## Abstract

We study the two inference problems of detecting and recovering an isolated community of general structure planted in a random graph. The detection problem is formalized as a hypothesis testing problem, where under the null hypothesis, the graph is a realization of an Erdős-Rényi random graph G(n,q) with edge density q\in (0,1); under the alternative, there is an unknown structure Γ k on k nodes, planted in G(n,q), such that it appears as an induced subgraph. In case of a successful detection, we are concerned with the task of recovering the corresponding structure. For these problems, we investigate the fundamental limits from both the statistical and computational perspectives. Specifically, we derive lower bounds for detecting/recovering the structure Γ k in terms of the parameters (n,k,q), as well as certain properties of Γ k, and exhibit computationally unbounded optimal algorithms that achieve these lower bounds. We also consider the problem of testing in polynomial-time. As is customary in many similar structured high-dimensional problems, our model undergoes an 'easy-hard-impossible' phase transition and computational constraints can severely penalize the statistical performance. To provide an evidence for this phenomenon, we show that the class of low-degree polynomials algorithms match the statistical performance of the polynomial-time algorithms we develop.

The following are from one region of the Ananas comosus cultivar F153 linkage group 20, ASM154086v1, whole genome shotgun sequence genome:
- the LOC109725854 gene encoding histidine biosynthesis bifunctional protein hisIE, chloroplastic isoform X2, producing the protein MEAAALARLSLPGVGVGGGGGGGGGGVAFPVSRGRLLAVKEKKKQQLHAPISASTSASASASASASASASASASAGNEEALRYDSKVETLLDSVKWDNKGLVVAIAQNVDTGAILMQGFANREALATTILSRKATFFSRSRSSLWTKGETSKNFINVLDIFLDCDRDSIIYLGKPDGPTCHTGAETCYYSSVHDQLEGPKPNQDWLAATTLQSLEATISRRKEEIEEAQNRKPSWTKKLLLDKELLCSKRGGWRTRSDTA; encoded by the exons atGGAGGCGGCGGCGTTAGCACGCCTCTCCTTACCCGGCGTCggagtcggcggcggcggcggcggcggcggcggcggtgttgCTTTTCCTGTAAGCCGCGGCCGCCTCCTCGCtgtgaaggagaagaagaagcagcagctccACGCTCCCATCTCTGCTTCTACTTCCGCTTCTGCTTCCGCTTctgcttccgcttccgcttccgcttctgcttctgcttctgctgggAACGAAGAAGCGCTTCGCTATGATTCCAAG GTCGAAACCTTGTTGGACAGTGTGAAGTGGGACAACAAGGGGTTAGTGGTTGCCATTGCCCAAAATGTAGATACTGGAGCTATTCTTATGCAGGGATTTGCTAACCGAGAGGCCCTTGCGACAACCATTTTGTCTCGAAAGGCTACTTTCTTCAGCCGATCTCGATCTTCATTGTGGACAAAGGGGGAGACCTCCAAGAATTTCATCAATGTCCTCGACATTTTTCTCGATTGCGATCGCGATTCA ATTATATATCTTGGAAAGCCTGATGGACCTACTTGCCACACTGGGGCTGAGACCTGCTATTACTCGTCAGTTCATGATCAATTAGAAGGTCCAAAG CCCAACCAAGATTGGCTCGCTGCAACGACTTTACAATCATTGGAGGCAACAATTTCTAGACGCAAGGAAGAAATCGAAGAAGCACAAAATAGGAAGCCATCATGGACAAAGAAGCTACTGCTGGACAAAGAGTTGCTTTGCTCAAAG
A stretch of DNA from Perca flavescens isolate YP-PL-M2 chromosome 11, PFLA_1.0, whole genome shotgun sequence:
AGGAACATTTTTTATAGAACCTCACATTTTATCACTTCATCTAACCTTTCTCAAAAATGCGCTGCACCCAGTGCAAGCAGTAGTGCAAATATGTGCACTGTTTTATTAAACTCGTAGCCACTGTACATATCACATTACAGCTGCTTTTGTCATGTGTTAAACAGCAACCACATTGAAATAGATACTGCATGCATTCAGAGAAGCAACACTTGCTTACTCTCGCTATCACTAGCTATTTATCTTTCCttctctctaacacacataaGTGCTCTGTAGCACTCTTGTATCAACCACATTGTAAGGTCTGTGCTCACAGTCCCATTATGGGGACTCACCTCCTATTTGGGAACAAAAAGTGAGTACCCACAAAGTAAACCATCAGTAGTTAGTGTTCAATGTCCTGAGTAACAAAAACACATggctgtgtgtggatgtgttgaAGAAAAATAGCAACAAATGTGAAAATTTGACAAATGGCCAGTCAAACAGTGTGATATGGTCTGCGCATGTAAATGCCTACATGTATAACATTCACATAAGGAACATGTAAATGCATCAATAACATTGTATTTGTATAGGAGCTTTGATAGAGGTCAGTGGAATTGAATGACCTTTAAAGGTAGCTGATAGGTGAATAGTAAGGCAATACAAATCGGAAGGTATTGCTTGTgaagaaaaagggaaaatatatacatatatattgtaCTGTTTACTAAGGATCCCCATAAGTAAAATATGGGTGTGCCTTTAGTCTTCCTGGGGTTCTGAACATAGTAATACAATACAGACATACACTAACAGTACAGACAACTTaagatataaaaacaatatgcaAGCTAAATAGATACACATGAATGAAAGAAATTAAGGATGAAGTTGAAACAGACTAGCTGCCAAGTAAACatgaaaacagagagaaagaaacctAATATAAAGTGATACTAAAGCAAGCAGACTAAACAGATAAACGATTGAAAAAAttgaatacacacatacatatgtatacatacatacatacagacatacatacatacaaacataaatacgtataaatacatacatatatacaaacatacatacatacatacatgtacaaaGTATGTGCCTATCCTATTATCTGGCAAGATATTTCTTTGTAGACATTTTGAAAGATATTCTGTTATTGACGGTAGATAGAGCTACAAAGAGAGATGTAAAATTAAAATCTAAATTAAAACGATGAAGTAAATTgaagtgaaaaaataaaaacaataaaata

Original language | English |
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Pages (from-to) | 855-867 |

Number of pages | 13 |

Journal | IEEE Transactions on Signal and Information Processing over Networks |

Volume | 8 |

DOIs | |

State | Published - 1 Jan 2022 |

Externally published | Yes |

## Keywords

- Hidden structures
- random graphs and networks
- statistical and computational limits
- statistical inference

## ASJC Scopus subject areas

- Signal Processing
- Information Systems
- Computer Networks and Communications